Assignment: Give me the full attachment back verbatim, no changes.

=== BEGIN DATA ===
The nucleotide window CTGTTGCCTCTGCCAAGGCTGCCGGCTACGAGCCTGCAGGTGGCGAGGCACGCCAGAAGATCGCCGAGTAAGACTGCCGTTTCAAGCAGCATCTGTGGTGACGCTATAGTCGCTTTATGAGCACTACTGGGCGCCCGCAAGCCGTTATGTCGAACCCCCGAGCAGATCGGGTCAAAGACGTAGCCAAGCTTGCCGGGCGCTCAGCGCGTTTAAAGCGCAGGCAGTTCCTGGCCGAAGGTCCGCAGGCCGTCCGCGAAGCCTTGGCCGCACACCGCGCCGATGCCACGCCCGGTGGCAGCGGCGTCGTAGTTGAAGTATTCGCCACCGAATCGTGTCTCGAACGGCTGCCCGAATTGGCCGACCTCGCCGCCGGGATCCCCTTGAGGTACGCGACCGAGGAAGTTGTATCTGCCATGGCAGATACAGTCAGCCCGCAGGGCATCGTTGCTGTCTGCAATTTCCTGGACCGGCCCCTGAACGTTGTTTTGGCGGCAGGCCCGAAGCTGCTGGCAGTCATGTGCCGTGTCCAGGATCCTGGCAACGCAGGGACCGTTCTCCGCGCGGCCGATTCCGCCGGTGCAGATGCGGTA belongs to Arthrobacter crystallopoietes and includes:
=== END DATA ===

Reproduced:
The nucleotide window CTGTTGCCTCTGCCAAGGCTGCCGGCTACGAGCCTGCAGGTGGCGAGGCACGCCAGAAGATCGCCGAGTAAGACTGCCGTTTCAAGCAGCATCTGTGGTGACGCTATAGTCGCTTTATGAGCACTACTGGGCGCCCGCAAGCCGTTATGTCGAACCCCCGAGCAGATCGGGTCAAAGACGTAGCCAAGCTTGCCGGGCGCTCAGCGCGTTTAAAGCGCAGGCAGTTCCTGGCCGAAGGTCCGCAGGCCGTCCGCGAAGCCTTGGCCGCACACCGCGCCGATGCCACGCCCGGTGGCAGCGGCGTCGTAGTTGAAGTATTCGCCACCGAATCGTGTCTCGAACGGCTGCCCGAATTGGCCGACCTCGCCGCCGGGATCCCCTTGAGGTACGCGACCGAGGAAGTTGTATCTGCCATGGCAGATACAGTCAGCCCGCAGGGCATCGTTGCTGTCTGCAATTTCCTGGACCGGCCCCTGAACGTTGTTTTGGCGGCAGGCCCGAAGCTGCTGGCAGTCATGTGCCGTGTCCAGGATCCTGGCAACGCAGGGACCGTTCTCCGCGCGGCCGATTCCGCCGGTGCAGATGCGGTA belongs to Arthrobacter crystallopoietes and includes: